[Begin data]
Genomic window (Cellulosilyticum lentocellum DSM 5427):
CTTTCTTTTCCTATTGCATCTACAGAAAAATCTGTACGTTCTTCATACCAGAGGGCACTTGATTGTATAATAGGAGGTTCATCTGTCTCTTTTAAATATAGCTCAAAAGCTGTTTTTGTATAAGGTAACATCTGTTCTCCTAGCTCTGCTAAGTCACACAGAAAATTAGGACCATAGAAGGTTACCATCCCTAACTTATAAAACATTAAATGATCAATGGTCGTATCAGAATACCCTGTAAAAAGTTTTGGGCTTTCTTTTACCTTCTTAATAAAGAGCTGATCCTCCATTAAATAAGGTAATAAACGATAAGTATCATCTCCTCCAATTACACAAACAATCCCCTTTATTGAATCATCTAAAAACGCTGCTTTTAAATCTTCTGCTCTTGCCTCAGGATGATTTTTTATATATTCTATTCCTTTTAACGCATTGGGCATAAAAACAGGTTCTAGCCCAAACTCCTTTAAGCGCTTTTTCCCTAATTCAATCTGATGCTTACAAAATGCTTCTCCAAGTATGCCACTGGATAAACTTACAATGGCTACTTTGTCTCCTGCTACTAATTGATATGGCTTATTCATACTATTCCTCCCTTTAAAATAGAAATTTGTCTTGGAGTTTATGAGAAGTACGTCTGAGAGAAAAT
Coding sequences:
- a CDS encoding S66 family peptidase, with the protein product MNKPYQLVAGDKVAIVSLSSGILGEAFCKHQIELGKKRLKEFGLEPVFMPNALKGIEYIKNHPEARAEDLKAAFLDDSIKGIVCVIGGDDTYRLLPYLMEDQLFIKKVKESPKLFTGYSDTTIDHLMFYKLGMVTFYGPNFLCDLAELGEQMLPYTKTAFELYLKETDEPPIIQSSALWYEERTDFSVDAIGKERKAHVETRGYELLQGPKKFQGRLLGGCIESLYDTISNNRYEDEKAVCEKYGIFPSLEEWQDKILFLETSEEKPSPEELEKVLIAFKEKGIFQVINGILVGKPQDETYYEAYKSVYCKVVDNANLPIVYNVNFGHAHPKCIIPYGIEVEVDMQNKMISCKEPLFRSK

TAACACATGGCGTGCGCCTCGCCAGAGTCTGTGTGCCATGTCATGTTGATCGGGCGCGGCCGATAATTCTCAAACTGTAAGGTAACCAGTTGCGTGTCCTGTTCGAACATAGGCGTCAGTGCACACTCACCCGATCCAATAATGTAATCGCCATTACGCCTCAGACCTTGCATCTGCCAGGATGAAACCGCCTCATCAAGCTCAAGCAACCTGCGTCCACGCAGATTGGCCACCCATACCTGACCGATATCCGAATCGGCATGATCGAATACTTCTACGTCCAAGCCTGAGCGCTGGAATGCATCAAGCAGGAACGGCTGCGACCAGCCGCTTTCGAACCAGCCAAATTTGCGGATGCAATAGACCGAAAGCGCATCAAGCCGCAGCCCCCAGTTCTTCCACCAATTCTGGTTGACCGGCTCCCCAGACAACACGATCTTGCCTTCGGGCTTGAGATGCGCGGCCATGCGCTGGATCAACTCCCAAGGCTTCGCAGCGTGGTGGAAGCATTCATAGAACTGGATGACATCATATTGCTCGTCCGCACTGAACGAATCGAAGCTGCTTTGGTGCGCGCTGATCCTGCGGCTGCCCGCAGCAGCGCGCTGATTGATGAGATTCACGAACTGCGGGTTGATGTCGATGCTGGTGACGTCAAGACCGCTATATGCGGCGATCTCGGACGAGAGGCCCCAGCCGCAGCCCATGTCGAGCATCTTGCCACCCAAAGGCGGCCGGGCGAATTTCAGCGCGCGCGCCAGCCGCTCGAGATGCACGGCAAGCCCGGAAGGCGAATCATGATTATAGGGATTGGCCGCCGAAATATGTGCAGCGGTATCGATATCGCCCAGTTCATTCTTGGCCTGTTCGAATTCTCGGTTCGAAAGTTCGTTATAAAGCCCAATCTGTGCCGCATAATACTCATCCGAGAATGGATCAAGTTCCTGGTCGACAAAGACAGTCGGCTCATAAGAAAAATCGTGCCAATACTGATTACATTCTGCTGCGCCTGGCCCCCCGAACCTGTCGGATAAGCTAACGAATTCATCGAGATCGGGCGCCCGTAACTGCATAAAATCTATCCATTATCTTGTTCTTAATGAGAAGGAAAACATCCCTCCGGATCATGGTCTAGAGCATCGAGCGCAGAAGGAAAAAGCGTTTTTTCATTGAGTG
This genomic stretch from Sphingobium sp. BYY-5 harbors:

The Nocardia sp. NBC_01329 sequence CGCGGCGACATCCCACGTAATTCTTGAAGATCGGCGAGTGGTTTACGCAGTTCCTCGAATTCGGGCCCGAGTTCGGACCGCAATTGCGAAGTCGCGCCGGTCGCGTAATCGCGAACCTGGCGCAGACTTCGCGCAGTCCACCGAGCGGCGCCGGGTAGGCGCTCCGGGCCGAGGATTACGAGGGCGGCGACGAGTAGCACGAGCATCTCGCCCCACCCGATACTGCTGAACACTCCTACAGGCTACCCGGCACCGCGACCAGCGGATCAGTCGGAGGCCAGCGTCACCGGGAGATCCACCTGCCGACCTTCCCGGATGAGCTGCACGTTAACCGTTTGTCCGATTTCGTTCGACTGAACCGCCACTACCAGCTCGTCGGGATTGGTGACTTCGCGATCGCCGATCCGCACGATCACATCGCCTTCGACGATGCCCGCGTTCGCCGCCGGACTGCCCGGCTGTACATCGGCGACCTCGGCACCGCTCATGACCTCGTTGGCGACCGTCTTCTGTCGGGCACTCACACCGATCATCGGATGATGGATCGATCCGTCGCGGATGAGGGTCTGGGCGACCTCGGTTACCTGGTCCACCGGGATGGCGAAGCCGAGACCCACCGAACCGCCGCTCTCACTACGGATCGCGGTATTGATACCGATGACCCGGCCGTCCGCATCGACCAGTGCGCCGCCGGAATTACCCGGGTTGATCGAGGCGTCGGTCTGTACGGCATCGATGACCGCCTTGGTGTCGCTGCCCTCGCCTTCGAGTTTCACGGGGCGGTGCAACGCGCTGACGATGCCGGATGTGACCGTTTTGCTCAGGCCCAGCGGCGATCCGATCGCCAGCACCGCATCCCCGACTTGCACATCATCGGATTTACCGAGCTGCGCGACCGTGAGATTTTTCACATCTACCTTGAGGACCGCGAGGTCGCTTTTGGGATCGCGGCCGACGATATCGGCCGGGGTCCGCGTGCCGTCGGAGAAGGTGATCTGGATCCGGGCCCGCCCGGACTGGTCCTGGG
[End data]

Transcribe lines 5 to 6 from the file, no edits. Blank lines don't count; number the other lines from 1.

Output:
TAACACATGGCGTGCGCCTCGCCAGAGTCTGTGTGCCATGTCATGTTGATCGGGCGCGGCCGATAATTCTCAAACTGTAAGGTAACCAGTTGCGTGTCCTGTTCGAACATAGGCGTCAGTGCACACTCACCCGATCCAATAATGTAATCGCCATTACGCCTCAGACCTTGCATCTGCCAGGATGAAACCGCCTCATCAAGCTCAAGCAACCTGCGTCCACGCAGATTGGCCACCCATACCTGACCGATATCCGAATCGGCATGATCGAATACTTCTACGTCCAAGCCTGAGCGCTGGAATGCATCAAGCAGGAACGGCTGCGACCAGCCGCTTTCGAACCAGCCAAATTTGCGGATGCAATAGACCGAAAGCGCATCAAGCCGCAGCCCCCAGTTCTTCCACCAATTCTGGTTGACCGGCTCCCCAGACAACACGATCTTGCCTTCGGGCTTGAGATGCGCGGCCATGCGCTGGATCAACTCCCAAGGCTTCGCAGCGTGGTGGAAGCATTCATAGAACTGGATGACATCATATTGCTCGTCCGCACTGAACGAATCGAAGCTGCTTTGGTGCGCGCTGATCCTGCGGCTGCCCGCAGCAGCGCGCTGATTGATGAGATTCACGAACTGCGGGTTGATGTCGATGCTGGTGACGTCAAGACCGCTATATGCGGCGATCTCGGACGAGAGGCCCCAGCCGCAGCCCATGTCGAGCATCTTGCCACCCAAAGGCGGCCGGGCGAATTTCAGCGCGCGCGCCAGCCGCTCGAGATGCACGGCAAGCCCGGAAGGCGAATCATGATTATAGGGATTGGCCGCCGAAATATGTGCAGCGGTATCGATATCGCCCAGTTCATTCTTGGCCTGTTCGAATTCTCGGTTCGAAAGTTCGTTATAAAGCCCAATCTGTGCCGCATAATACTCATCCGAGAATGGATCAAGTTCCTGGTCGACAAAGACAGTCGGCTCATAAGAAAAATCGTGCCAATACTGATTACATTCTGCTGCGCCTGGCCCCCCGAACCTGTCGGATAAGCTAACGAATTCATCGAGATCGGGCGCCCGTAACTGCATAAAATCTATCCATTATCTTGTTCTTAATGAGAAGGAAAACATCCCTCCGGATCATGGTCTAGAGCATCGAGCGCAGAAGGAAAAAGCGTTTTTTCATTGAGTG
This genomic stretch from Sphingobium sp. BYY-5 harbors: